During Monday night's game between the Rangers and San Diego Padres, Barnett described a play in the eighth inning. But something clearly was not right with the Rangers on-air broadcaster.
"Go-ahead run is at fifth...on what Adams is insisting on calling a botched robbery. What actually happened was his henchman...," Barnett uttered.
Fifth base? A botched robbery? A henchman? Not exactly familiar baseball terms.
Following the strange description, Barnett's microphone went silent for a few seconds, a possible move by producers to check on Barnett's condition. The announcer eventually recovered and resumed his activities. The brief rambling can be viewed below.
The incident scared viewers, some of whom thought Barnett may have been having a stroke. On Wednesday, the Rangers organization attributed the incoherency in Barnett's broadcasting to migraine headaches, and Barnett will miss the next two games as he is examined by doctors.
Barnett's episode brings back memories of a similar recent event. Serene Branson, a CBS reporter, was giving a live on-air report about the Grammy's in 2011 when her speech became slurred. Unable to piece together understandable words, Branson appeared visibly shaken. Her experience was also attributed to migraines.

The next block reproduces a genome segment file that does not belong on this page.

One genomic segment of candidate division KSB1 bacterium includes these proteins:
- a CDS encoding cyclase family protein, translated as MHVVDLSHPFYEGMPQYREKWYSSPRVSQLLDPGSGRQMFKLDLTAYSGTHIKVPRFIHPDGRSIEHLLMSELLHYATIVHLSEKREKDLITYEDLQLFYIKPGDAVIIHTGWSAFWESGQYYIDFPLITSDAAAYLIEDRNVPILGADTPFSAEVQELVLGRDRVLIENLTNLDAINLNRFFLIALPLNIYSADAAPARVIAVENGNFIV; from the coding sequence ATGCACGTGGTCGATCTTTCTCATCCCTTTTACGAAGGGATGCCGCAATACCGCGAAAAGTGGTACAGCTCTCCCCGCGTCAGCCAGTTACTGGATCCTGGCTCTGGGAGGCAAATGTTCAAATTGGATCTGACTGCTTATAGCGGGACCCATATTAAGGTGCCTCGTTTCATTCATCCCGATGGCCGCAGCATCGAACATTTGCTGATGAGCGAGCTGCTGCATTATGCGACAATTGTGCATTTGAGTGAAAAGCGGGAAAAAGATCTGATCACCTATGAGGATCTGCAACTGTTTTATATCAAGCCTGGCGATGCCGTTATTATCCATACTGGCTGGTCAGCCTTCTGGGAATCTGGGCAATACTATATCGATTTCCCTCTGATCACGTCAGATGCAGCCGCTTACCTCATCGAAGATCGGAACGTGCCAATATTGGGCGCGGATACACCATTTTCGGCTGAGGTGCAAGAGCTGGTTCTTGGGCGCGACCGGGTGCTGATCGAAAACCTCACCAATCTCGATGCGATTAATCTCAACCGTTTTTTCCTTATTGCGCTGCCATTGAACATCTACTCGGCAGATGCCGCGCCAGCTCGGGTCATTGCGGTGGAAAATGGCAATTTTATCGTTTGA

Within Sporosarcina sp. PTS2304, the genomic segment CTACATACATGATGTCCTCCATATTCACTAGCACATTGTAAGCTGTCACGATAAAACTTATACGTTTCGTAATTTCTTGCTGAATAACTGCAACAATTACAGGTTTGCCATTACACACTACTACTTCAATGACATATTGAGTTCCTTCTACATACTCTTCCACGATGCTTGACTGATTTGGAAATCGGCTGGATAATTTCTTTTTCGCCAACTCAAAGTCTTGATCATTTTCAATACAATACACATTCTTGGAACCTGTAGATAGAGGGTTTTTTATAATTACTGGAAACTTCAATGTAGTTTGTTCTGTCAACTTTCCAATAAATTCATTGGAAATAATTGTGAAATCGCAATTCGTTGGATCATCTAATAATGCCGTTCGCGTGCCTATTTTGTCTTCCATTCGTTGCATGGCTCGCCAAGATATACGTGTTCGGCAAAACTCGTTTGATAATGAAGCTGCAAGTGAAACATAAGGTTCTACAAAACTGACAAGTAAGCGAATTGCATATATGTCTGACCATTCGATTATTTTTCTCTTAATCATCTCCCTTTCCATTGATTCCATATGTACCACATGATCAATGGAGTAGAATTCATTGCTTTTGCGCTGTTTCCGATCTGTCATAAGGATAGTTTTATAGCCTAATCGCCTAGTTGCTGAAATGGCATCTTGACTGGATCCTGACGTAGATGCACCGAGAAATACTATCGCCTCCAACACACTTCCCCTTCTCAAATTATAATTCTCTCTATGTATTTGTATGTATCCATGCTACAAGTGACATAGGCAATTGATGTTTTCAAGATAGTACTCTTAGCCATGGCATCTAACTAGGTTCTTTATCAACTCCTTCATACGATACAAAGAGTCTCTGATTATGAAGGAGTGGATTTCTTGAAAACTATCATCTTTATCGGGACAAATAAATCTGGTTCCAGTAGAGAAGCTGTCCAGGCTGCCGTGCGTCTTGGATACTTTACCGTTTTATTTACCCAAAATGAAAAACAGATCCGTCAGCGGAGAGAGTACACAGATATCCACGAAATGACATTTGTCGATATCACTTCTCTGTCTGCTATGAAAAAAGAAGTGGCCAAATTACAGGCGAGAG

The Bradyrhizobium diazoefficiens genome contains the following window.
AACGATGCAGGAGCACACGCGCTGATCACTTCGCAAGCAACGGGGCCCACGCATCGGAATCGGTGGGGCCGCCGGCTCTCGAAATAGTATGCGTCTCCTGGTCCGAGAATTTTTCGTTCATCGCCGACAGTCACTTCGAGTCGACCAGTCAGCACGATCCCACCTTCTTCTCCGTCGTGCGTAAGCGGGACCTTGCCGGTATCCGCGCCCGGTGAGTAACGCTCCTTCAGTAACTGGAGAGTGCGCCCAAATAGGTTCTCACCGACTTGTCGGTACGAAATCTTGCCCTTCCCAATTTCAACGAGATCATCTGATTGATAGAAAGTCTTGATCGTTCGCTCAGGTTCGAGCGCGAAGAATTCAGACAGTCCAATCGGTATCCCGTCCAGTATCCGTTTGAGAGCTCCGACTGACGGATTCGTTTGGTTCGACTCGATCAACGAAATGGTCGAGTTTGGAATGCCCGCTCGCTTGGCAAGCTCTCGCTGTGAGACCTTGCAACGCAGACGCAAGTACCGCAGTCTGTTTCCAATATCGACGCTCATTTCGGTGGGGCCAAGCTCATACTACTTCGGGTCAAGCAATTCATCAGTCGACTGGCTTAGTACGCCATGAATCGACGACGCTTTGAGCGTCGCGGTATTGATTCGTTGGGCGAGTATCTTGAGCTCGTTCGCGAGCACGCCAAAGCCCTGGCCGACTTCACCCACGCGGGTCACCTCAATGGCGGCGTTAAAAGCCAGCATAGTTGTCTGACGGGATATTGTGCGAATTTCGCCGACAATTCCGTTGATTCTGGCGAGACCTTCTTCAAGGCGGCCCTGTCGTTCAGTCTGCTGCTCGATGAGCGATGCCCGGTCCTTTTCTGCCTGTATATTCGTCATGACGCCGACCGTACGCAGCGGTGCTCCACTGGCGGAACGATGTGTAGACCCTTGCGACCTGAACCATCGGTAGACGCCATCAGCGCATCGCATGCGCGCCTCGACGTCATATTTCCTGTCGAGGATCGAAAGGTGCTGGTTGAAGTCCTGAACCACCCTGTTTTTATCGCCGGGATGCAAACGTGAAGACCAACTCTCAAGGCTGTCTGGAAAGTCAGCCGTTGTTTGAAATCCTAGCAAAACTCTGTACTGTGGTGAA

"As soon as I opened my mouth I knew something was wrong," Branson told The Hollywood Reporter. "I was having trouble remembering the word for Grammy. I knew what I wanted to say but I didn't have the words to say it."
Doctors speaking to ABC News believe Barnett and Branson both suffered a form of aphasia, an impairment of language caused by a stroke or head injury. Migraines can have the same effect, as they can limit blood flow to the brain. An aphasia can come in the form of creating sentences that have no real meaning, as with Barnett, or in a slurring of the speech resulting in garbled words, as with Branson.
Whatever the cause, those who suffer from such a case should immediately seek professional treatment to rule out more significant problems. Aphasia could be a warning sign for a stroke or even brain tumors. According to the Aphasia Hope Foundation, more than 80,000 new cases of aphasia surface every year.
Barnett, a former ESPN play-by-play man, joined the Rangers radio broadcast team in 2009 before moving to television in 2011. He lives in Texas with his wife and two children.
Video Source: YouTube
Image Source: Wikimedia Commons